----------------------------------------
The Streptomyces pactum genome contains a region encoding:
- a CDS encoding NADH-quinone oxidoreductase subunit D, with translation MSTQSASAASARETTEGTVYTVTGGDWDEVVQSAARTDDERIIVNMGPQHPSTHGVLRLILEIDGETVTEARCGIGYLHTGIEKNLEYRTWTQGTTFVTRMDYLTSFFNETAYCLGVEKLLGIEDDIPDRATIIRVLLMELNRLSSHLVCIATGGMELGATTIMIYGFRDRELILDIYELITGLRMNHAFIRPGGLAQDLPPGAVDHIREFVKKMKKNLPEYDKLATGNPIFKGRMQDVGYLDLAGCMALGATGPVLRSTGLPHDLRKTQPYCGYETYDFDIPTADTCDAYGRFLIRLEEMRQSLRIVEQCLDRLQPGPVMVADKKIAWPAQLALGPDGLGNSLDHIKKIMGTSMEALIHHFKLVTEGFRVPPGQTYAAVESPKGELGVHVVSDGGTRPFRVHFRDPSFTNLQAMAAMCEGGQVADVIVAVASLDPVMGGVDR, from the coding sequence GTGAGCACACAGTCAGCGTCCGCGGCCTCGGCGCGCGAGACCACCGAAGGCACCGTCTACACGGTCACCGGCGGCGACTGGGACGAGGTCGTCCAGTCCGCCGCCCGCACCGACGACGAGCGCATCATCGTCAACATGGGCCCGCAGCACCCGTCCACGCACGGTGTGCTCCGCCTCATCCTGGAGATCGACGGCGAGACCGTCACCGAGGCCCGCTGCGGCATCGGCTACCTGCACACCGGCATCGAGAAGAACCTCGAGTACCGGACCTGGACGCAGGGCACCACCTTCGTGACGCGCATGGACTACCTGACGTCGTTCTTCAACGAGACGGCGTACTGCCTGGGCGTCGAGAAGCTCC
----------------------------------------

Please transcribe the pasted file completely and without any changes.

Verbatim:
The Streptomyces pactum genome contains a region encoding:
- a CDS encoding NADH-quinone oxidoreductase subunit D, with translation MSTQSASAASARETTEGTVYTVTGGDWDEVVQSAARTDDERIIVNMGPQHPSTHGVLRLILEIDGETVTEARCGIGYLHTGIEKNLEYRTWTQGTTFVTRMDYLTSFFNETAYCLGVEKLLGIEDDIPDRATIIRVLLMELNRLSSHLVCIATGGMELGATTIMIYGFRDRELILDIYELITGLRMNHAFIRPGGLAQDLPPGAVDHIREFVKKMKKNLPEYDKLATGNPIFKGRMQDVGYLDLAGCMALGATGPVLRSTGLPHDLRKTQPYCGYETYDFDIPTADTCDAYGRFLIRLEEMRQSLRIVEQCLDRLQPGPVMVADKKIAWPAQLALGPDGLGNSLDHIKKIMGTSMEALIHHFKLVTEGFRVPPGQTYAAVESPKGELGVHVVSDGGTRPFRVHFRDPSFTNLQAMAAMCEGGQVADVIVAVASLDPVMGGVDR, from the coding sequence GTGAGCACACAGTCAGCGTCCGCGGCCTCGGCGCGCGAGACCACCGAAGGCACCGTCTACACGGTCACCGGCGGCGACTGGGACGAGGTCGTCCAGTCCGCCGCCCGCACCGACGACGAGCGCATCATCGTCAACATGGGCCCGCAGCACCCGTCCACGCACGGTGTGCTCCGCCTCATCCTGGAGATCGACGGCGAGACCGTCACCGAGGCCCGCTGCGGCATCGGCTACCTGCACACCGGCATCGAGAAGAACCTCGAGTACCGGACCTGGACGCAGGGCACCACCTTCGTGACGCGCATGGACTACCTGACGTCGTTCTTCAACGAGACGGCGTACTGCCTGGGCGTCGAGAAGCTCC